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PredGPI: a GPI-anchor predictor.

Pierleoni A, Martelli PL, Casadio R - BMC Bioinformatics (2008)

Bottom Line: Several eukaryotic proteins associated to the extracellular leaflet of the plasma membrane carry a Glycosylphosphatidylinositol (GPI) anchor, which is linked to the C-terminal residue after a proteolytic cleavage occurring at the so called omega-site.PredGPI outperforms all the other previously described methods and is able to correctly replicate the results of previously published high-throughput experiments.PredGPI reaches a lower rate of false positive predictions with respect to other available methods and it is therefore a costless, rapid and accurate method for screening whole proteomes.

View Article: PubMed Central - HTML - PubMed

Affiliation: Biocomputing Group, Department of Biology, University of Bologna, Via Irnerio 42, 40126 Bologna, Italy. andrea@biocomp.unibo.it

ABSTRACT

Background: Several eukaryotic proteins associated to the extracellular leaflet of the plasma membrane carry a Glycosylphosphatidylinositol (GPI) anchor, which is linked to the C-terminal residue after a proteolytic cleavage occurring at the so called omega-site. Computational methods were developed to discriminate proteins that undergo this post-translational modification starting from their aminoacidic sequences. However more accurate methods are needed for a reliable annotation of whole proteomes.

Results: Here we present PredGPI, a prediction method that, by coupling a Hidden Markov Model (HMM) and a Support Vector Machine (SVM), is able to efficiently predict both the presence of the GPI-anchor and the position of the omega-site. PredGPI is trained on a non-redundant dataset of experimentally characterized GPI-anchored proteins whose annotation was carefully checked in the literature.

Conclusion: PredGPI outperforms all the other previously described methods and is able to correctly replicate the results of previously published high-throughput experiments. PredGPI reaches a lower rate of false positive predictions with respect to other available methods and it is therefore a costless, rapid and accurate method for screening whole proteomes.

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The HMM model of the ω-site. Different colors represent different emission probability sets. ω-site is represented in red. Surrounding residues are colored in green, orange and yellow. The preceding region is represented in dark green. The spacer and the C terminal hydrophobic regions are depicted in violet and blue, respectively. The total number of independent trainable parameters is 147.
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Figure 1: The HMM model of the ω-site. Different colors represent different emission probability sets. ω-site is represented in red. Surrounding residues are colored in green, orange and yellow. The preceding region is represented in dark green. The spacer and the C terminal hydrophobic regions are depicted in violet and blue, respectively. The total number of independent trainable parameters is 147.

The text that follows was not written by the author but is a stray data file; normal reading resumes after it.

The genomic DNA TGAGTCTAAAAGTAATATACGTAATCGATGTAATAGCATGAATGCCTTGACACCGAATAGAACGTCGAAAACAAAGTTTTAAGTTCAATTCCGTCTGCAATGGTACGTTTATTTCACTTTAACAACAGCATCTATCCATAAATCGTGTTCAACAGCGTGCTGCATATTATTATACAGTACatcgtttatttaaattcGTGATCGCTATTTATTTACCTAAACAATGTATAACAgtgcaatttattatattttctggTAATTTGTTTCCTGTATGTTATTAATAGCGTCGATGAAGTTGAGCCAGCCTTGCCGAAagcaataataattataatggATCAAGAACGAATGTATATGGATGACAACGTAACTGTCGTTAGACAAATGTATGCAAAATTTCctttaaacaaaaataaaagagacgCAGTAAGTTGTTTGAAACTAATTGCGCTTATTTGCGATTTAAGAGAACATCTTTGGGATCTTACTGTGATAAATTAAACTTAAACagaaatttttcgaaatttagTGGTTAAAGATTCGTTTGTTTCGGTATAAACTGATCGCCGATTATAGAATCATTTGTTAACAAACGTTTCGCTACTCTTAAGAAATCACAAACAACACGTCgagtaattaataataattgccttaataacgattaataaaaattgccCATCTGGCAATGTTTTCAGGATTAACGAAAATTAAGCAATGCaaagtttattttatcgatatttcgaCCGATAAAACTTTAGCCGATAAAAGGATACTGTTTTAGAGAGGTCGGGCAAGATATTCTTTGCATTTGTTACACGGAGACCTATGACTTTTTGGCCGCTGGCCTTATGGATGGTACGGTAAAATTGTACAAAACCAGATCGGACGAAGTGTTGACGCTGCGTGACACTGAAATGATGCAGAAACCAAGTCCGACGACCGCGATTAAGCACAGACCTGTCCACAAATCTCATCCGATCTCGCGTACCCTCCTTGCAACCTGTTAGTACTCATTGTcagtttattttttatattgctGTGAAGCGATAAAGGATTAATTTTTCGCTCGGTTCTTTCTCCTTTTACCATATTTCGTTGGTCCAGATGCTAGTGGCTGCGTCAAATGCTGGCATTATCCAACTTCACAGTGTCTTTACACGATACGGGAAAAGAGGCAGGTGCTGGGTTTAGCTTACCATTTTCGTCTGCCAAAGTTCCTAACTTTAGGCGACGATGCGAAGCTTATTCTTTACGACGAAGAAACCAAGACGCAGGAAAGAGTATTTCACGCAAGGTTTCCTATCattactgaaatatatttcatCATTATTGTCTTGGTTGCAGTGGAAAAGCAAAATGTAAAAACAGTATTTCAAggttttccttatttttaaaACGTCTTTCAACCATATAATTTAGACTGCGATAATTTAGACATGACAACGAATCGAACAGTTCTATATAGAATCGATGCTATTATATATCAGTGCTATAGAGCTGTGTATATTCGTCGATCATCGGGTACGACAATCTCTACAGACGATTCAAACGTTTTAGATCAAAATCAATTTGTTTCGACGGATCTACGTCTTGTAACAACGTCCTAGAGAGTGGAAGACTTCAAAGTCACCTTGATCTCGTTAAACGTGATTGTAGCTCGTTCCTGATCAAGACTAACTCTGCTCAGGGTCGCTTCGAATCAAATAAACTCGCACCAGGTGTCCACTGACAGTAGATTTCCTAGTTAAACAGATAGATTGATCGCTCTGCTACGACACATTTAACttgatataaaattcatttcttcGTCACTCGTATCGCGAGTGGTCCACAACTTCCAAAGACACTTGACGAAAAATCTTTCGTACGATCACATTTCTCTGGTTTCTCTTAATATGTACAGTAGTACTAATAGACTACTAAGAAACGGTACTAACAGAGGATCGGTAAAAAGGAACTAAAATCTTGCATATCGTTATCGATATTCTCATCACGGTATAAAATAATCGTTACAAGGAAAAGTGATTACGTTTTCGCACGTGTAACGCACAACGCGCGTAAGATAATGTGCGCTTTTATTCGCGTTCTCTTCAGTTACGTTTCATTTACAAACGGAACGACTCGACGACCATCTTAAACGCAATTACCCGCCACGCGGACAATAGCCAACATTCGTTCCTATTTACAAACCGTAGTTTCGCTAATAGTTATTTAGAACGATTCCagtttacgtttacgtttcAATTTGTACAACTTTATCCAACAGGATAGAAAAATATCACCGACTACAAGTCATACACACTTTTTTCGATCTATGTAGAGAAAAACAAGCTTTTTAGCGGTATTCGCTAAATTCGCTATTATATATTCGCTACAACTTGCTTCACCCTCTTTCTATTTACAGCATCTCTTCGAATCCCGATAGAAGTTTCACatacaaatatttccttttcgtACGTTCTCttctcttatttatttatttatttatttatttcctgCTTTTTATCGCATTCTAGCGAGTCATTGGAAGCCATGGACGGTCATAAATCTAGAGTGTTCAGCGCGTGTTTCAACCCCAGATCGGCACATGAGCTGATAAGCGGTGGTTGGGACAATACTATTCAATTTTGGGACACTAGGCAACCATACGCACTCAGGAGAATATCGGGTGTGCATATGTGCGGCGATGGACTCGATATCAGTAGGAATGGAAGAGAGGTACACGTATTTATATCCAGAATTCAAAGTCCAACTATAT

Mentions: In particular the model depicted in Figure 1 is designed to describe the 40-residue C-terminal segment of the GPI-anchored proteins. It contains 46 states centered on the state describing the ω-site. The states filled with the same color share the same emission parameters so that the model describes different zones with different residue compositions. The ω-site, the residue upstream and the two residues downstream are described with independent emission probabilities. The regions upstream and downstream the ω-site neighbors are described with one and two sets of emission probabilities, respectively. Two extra states serve for beginning and ending the process and do not emit any letter. The topology of the transitions describes C-terminal cleaved propeptides (the portions following the ω-sites) longer than 16 residues and models their experimental length distribution. The model was trained for recognizing the ω-sites starting from the C-terminal sequences of the proteins included in the GPIω-Set. Single sequence coding and labeled Baum-Welch training were adopted, using the three labels: Upstream, ω, and Downstream. A complete cross validation was performed, using all the 26 sequences with experimentally known ω-site divided into 20 sets: 19 sets were used for training and the remaining for testing. Since the 20 sets share low identity, this procedure gives a correct estimate of the performance and it is not biased by the homology of the sequences. Due to the scarcity of the known examples, pseudocounts were used when updating the emission parameters to increase the generalization performances. The posterior Viterbi algorithm was used for decoding [21]. Given a sequence, this algorithm optimally aligns it to a given model, maximizing the a posteriori probability for the emission and complying with the topological constraints of the model. The predicted ω-site is the residue that is aligned with the ω-site state. The emission probability of the sequence is also computed and used as input to the SVM discriminator described in the next section. A conservative HMM was also trained, without adding any pseudocount during the training procedure. In this way the prediction is more constrained and in particular it allows as ω-sites only the residues that are observed in experimentally annotated sequences, namely Cysteine, Aspartic acid, Glycine, Asparagine, and Serine. However, as we observed in the Introduction, there is no stringent evidence for excluding other residues.